Certified nurse midwives are in high demand these days. Patients tell us they want a more personal experience when it comes to their pregnancy journey. They want someone who will stand beside them guiding, supporting but also problem solve when things get a little crazy as it oftentimes does during labor.
Lauren Hemzacek, MSN, CNM joined Lone Tree OBGYN & Midwives in 2022. She is a proud 7th generation Colorado native. Her desire to be a midwife started in her teens.
“I knew I wanted to be a midwife when I was 16 years old. I was in a high school program that required job shadowing and after diving into my interests - a lot of cold calling. I was able to shadow a midwife at Denver Health Hospital. It took one birth to know that I was being called to do the work.”
CNM’s require rigorous advanced degrees that allow them to provide wellness exams, oversee family planning and contraception, write prescriptions and treat women for most of their gynecological life. While highly trained to deliver babies vaginally, they are best known for their ability to provide emotional support to mothers during labor and delivery.
“A few years ago, I was in a birth where the patient's mother and eldest daughter supported her in labor. When the baby emerged (another girl), the patient's mother cried, watching her daughter birth her youngest granddaughter, while holding her eldest granddaughter. The patient, her mother, and her daughter all cried. I cried. It was just really special and was a birth that I felt particularly honored to participate in. It's something I think about after every birth, being in the presence of the making of families.”
According to ZIPPIA.com the career trajectory for being a CNM is expected to grow by as much as 26% between 2018-2028 potentially opening up 62,000 jobs. Yet the burn out rate can be as high as 40%. The demands of the job come with long irregular hours, high levels of stress, potentially sad birth outcomes and the possibility of being sued. Seasoned CNM’s report being exhausted and struggling to find work life balance. So why do this?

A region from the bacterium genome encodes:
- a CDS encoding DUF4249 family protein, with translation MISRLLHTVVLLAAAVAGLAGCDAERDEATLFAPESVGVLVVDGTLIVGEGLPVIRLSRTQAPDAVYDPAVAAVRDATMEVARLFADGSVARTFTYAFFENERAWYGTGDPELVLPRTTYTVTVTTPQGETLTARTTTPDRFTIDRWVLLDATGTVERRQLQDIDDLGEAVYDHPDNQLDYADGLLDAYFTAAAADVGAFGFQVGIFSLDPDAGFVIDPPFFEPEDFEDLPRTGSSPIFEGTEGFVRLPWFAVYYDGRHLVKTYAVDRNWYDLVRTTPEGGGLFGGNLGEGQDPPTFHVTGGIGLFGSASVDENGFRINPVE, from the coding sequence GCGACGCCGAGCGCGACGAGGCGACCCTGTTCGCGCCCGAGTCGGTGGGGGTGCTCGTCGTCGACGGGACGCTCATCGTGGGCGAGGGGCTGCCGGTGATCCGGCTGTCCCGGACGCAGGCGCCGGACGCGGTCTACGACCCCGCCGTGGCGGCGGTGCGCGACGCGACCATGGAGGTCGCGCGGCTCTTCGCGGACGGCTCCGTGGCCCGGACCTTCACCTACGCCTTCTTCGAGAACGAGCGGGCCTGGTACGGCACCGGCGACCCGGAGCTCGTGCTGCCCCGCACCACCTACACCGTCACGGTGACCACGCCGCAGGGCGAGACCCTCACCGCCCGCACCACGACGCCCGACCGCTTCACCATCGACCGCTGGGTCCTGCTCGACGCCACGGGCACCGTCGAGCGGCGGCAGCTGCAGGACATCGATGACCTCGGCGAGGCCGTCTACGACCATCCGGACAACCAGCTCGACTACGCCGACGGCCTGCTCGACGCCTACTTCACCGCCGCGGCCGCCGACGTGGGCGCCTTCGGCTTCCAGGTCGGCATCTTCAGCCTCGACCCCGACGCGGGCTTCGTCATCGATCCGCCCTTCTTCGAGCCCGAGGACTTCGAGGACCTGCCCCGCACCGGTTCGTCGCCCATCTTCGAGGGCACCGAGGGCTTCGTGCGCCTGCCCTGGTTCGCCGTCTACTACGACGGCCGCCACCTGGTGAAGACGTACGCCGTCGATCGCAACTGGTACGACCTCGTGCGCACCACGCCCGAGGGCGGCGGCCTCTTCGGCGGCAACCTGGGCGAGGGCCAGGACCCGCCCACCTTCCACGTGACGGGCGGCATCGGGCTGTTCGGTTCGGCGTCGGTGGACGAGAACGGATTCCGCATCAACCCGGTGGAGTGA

Hemzacek explains it. “We are expected to give our absolute best to everyone at all times because it’s such a sacred space. With that being said, the work is an honor and also very exhausting, due to those expectations. I've literally told a family their baby has passed away and then gone down the hallway to congratulate a new family with a healthy and viable pregnancy. The job is not just about babies, it's about being emotionally available to support all facets of life and all of its vulnerability”
And the positives of being a CNM? The biggest bonus is being there for the beginning of a family and offering another view point when it comes to patient wellness.
“I’ve seen providers and healthcare staff become more open to providing holistic medicine alongside medical medicine. They are both needed and I’m happy to see patients are offered more of a spectrum based on their specific desires and needs.”
Hemzacek received her Bachelor of Science of Nursing from the University of Northern Colorado and her Masters of Science in Nursing degree from Frontier Nursing University. When she is not busy at the clinic or the hospital, she enjoys sleeping in and taking long walks with her husband and dog.